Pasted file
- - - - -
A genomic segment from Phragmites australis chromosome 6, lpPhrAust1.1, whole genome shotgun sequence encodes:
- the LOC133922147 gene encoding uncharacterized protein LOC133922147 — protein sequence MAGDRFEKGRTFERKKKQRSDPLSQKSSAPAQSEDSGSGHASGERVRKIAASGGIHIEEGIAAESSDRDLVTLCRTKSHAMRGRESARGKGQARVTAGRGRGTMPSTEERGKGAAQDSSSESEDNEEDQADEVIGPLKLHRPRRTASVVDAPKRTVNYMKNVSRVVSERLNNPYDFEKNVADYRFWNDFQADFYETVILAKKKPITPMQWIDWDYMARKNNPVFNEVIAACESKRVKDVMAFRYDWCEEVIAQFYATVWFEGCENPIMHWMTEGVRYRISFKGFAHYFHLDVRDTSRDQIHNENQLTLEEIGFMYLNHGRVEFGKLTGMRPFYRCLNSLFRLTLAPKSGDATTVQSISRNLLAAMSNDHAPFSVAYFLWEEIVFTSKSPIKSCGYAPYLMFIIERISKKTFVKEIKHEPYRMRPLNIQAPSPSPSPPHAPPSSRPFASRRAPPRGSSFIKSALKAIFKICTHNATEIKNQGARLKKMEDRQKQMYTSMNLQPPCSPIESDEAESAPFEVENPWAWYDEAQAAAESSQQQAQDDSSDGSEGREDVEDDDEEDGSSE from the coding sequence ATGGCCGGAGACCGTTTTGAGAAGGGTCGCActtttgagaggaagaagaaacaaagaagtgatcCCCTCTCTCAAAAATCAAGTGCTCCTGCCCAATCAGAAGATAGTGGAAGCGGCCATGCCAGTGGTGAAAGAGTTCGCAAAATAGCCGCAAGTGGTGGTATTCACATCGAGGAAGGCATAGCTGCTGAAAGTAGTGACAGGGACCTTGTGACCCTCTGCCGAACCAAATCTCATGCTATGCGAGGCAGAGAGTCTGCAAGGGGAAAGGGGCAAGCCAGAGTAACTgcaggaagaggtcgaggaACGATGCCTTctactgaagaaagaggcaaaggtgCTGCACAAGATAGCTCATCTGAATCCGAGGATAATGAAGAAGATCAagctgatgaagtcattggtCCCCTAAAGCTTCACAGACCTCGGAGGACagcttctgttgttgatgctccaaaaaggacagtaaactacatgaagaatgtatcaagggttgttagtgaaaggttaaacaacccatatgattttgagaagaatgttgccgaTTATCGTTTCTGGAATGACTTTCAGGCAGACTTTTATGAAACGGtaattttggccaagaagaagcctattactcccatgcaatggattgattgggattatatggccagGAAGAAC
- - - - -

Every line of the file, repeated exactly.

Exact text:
A genomic segment from Phragmites australis chromosome 6, lpPhrAust1.1, whole genome shotgun sequence encodes:
- the LOC133922147 gene encoding uncharacterized protein LOC133922147 — protein sequence MAGDRFEKGRTFERKKKQRSDPLSQKSSAPAQSEDSGSGHASGERVRKIAASGGIHIEEGIAAESSDRDLVTLCRTKSHAMRGRESARGKGQARVTAGRGRGTMPSTEERGKGAAQDSSSESEDNEEDQADEVIGPLKLHRPRRTASVVDAPKRTVNYMKNVSRVVSERLNNPYDFEKNVADYRFWNDFQADFYETVILAKKKPITPMQWIDWDYMARKNNPVFNEVIAACESKRVKDVMAFRYDWCEEVIAQFYATVWFEGCENPIMHWMTEGVRYRISFKGFAHYFHLDVRDTSRDQIHNENQLTLEEIGFMYLNHGRVEFGKLTGMRPFYRCLNSLFRLTLAPKSGDATTVQSISRNLLAAMSNDHAPFSVAYFLWEEIVFTSKSPIKSCGYAPYLMFIIERISKKTFVKEIKHEPYRMRPLNIQAPSPSPSPPHAPPSSRPFASRRAPPRGSSFIKSALKAIFKICTHNATEIKNQGARLKKMEDRQKQMYTSMNLQPPCSPIESDEAESAPFEVENPWAWYDEAQAAAESSQQQAQDDSSDGSEGREDVEDDDEEDGSSE from the coding sequence ATGGCCGGAGACCGTTTTGAGAAGGGTCGCActtttgagaggaagaagaaacaaagaagtgatcCCCTCTCTCAAAAATCAAGTGCTCCTGCCCAATCAGAAGATAGTGGAAGCGGCCATGCCAGTGGTGAAAGAGTTCGCAAAATAGCCGCAAGTGGTGGTATTCACATCGAGGAAGGCATAGCTGCTGAAAGTAGTGACAGGGACCTTGTGACCCTCTGCCGAACCAAATCTCATGCTATGCGAGGCAGAGAGTCTGCAAGGGGAAAGGGGCAAGCCAGAGTAACTgcaggaagaggtcgaggaACGATGCCTTctactgaagaaagaggcaaaggtgCTGCACAAGATAGCTCATCTGAATCCGAGGATAATGAAGAAGATCAagctgatgaagtcattggtCCCCTAAAGCTTCACAGACCTCGGAGGACagcttctgttgttgatgctccaaaaaggacagtaaactacatgaagaatgtatcaagggttgttagtgaaaggttaaacaacccatatgattttgagaagaatgttgccgaTTATCGTTTCTGGAATGACTTTCAGGCAGACTTTTATGAAACGGtaattttggccaagaagaagcctattactcccatgcaatggattgattgggattatatggccagGAAGAAC